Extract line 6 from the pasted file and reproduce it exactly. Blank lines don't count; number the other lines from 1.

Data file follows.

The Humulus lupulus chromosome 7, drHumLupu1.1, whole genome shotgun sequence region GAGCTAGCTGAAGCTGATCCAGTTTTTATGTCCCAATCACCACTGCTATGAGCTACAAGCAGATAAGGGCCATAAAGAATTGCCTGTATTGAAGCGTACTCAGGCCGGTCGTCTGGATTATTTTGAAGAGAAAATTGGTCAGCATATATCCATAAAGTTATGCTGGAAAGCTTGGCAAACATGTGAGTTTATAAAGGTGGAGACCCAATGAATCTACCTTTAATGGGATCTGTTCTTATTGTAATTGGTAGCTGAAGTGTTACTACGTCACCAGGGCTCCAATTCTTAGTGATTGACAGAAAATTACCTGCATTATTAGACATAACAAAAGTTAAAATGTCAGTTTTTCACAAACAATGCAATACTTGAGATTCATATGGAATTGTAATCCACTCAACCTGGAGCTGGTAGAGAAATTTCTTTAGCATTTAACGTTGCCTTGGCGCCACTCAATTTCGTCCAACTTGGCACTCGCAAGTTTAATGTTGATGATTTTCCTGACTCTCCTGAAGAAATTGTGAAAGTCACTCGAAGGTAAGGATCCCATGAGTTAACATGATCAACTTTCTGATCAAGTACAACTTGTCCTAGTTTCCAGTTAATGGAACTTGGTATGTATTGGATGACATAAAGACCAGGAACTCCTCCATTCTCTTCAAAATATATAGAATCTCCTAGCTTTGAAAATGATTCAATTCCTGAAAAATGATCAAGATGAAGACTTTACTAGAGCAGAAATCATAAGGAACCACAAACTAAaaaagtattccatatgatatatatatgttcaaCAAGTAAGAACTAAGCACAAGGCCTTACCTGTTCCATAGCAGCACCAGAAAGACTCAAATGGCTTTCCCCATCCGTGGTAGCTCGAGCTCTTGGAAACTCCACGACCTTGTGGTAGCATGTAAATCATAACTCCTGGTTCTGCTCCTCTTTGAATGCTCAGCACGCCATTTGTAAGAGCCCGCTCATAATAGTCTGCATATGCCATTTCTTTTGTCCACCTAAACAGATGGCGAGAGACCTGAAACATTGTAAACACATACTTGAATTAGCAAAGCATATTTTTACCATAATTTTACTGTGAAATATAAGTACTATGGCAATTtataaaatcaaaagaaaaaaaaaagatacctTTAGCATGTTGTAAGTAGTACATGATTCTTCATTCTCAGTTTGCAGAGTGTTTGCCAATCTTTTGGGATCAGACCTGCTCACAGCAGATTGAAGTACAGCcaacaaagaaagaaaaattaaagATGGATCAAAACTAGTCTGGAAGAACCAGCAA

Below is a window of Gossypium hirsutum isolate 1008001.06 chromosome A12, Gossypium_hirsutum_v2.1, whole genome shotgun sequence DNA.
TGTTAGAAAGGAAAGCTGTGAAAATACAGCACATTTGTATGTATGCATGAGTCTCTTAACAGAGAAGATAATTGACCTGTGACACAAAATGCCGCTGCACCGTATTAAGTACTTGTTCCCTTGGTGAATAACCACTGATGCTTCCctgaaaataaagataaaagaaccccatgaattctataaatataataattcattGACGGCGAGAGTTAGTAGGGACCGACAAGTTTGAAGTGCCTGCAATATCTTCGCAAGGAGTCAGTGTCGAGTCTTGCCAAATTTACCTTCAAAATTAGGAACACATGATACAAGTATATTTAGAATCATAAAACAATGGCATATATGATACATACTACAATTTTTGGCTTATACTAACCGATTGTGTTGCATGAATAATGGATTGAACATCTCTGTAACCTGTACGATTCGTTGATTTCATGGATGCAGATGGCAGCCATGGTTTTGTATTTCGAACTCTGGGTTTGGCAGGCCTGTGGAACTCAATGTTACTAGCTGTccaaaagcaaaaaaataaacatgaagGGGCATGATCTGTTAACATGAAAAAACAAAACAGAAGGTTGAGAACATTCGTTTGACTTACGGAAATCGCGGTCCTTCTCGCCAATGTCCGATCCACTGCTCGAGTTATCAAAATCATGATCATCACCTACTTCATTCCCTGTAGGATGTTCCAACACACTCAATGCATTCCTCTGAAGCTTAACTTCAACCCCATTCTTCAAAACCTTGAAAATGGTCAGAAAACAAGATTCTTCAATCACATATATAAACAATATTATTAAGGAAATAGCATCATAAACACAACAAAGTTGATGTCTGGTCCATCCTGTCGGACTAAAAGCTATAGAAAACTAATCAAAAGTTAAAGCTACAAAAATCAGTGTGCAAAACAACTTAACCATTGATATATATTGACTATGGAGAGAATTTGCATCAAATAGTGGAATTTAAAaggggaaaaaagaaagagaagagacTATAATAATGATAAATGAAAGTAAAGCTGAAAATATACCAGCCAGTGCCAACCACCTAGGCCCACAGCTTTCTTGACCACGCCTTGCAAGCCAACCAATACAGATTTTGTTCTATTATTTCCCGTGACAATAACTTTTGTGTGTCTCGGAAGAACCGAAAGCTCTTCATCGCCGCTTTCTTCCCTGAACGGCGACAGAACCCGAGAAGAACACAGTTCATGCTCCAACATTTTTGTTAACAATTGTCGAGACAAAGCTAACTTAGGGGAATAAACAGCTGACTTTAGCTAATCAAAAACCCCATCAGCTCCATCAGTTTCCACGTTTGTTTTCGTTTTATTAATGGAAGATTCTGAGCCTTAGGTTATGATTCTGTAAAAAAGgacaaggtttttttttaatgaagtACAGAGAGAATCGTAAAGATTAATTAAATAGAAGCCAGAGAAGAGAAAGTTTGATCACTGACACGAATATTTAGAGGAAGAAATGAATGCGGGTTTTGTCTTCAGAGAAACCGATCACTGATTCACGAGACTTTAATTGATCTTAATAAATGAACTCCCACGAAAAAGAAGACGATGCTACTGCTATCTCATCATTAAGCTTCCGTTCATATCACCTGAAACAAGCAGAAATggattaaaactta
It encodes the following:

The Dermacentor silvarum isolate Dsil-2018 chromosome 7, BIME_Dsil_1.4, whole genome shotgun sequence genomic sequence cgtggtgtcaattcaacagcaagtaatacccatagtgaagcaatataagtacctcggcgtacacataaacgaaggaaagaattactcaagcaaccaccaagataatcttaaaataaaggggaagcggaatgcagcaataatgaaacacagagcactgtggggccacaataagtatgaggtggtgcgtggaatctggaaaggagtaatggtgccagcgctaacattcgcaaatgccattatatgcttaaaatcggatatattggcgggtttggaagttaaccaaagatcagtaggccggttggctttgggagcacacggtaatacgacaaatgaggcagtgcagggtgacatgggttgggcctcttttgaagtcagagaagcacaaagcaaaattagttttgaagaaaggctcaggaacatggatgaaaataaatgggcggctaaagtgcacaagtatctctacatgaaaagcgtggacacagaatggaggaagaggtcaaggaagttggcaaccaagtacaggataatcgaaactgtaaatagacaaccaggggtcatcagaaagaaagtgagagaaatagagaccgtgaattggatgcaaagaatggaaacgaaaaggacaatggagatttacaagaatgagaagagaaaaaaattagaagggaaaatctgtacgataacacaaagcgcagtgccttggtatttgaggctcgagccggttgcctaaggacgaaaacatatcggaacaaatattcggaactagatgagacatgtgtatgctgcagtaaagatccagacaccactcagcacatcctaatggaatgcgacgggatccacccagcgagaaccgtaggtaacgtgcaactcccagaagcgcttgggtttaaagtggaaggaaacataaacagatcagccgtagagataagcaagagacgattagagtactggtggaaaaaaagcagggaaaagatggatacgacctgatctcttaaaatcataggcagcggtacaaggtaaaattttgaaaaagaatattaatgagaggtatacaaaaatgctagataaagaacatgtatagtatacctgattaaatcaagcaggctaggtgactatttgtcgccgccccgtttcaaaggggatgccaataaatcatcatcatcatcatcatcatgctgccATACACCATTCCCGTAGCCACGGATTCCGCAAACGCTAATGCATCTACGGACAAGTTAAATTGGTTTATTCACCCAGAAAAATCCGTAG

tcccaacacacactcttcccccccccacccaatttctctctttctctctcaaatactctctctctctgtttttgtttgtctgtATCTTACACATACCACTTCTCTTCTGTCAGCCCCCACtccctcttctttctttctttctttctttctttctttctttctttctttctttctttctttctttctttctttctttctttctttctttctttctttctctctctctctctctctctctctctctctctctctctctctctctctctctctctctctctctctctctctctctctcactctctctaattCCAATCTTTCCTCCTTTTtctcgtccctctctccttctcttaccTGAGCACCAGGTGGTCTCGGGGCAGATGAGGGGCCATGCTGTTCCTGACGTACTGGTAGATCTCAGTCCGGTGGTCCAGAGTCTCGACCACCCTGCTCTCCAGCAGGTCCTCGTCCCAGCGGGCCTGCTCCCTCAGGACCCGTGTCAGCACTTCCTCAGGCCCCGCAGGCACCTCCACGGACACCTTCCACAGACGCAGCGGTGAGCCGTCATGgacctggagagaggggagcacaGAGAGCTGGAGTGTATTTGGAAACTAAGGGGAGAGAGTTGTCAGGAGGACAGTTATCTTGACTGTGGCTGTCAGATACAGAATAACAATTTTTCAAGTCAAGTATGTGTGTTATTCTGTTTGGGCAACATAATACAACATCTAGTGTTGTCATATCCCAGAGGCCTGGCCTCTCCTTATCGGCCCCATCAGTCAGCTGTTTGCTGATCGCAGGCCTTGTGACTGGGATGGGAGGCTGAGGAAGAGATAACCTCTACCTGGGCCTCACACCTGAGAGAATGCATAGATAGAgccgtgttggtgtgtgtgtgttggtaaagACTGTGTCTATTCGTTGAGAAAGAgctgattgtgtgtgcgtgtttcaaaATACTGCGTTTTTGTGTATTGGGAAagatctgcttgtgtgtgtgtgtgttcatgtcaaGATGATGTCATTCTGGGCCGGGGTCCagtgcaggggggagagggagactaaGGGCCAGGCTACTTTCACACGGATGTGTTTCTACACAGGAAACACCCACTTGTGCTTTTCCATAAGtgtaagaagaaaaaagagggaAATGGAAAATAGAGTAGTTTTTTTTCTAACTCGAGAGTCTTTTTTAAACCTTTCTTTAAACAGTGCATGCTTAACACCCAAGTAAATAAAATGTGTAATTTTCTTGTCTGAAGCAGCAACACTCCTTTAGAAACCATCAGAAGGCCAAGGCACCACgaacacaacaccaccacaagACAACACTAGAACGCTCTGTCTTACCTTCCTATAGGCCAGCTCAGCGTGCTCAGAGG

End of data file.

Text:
tcccaacacacactcttcccccccccacccaatttctctctttctctctcaaatactctctctctctgtttttgtttgtctgtATCTTACACATACCACTTCTCTTCTGTCAGCCCCCACtccctcttctttctttctttctttctttctttctttctttctttctttctttctttctttctttctttctttctttctttctttctttctttctttctctctctctctctctctctctctctctctctctctctctctctctctctctctctctctctctctctctctctctctcactctctctaattCCAATCTTTCCTCCTTTTtctcgtccctctctccttctcttaccTGAGCACCAGGTGGTCTCGGGGCAGATGAGGGGCCATGCTGTTCCTGACGTACTGGTAGATCTCAGTCCGGTGGTCCAGAGTCTCGACCACCCTGCTCTCCAGCAGGTCCTCGTCCCAGCGGGCCTGCTCCCTCAGGACCCGTGTCAGCACTTCCTCAGGCCCCGCAGGCACCTCCACGGACACCTTCCACAGACGCAGCGGTGAGCCGTCATGgacctggagagaggggagcacaGAGAGCTGGAGTGTATTTGGAAACTAAGGGGAGAGAGTTGTCAGGAGGACAGTTATCTTGACTGTGGCTGTCAGATACAGAATAACAATTTTTCAAGTCAAGTATGTGTGTTATTCTGTTTGGGCAACATAATACAACATCTAGTGTTGTCATATCCCAGAGGCCTGGCCTCTCCTTATCGGCCCCATCAGTCAGCTGTTTGCTGATCGCAGGCCTTGTGACTGGGATGGGAGGCTGAGGAAGAGATAACCTCTACCTGGGCCTCACACCTGAGAGAATGCATAGATAGAgccgtgttggtgtgtgtgtgttggtaaagACTGTGTCTATTCGTTGAGAAAGAgctgattgtgtgtgcgtgtttcaaaATACTGCGTTTTTGTGTATTGGGAAagatctgcttgtgtgtgtgtgtgttcatgtcaaGATGATGTCATTCTGGGCCGGGGTCCagtgcaggggggagagggagactaaGGGCCAGGCTACTTTCACACGGATGTGTTTCTACACAGGAAACACCCACTTGTGCTTTTCCATAAGtgtaagaagaaaaaagagggaAATGGAAAATAGAGTAGTTTTTTTTCTAACTCGAGAGTCTTTTTTAAACCTTTCTTTAAACAGTGCATGCTTAACACCCAAGTAAATAAAATGTGTAATTTTCTTGTCTGAAGCAGCAACACTCCTTTAGAAACCATCAGAAGGCCAAGGCACCACgaacacaacaccaccacaagACAACACTAGAACGCTCTGTCTTACCTTCCTATAGGCCAGCTCAGCGTGCTCAGAGG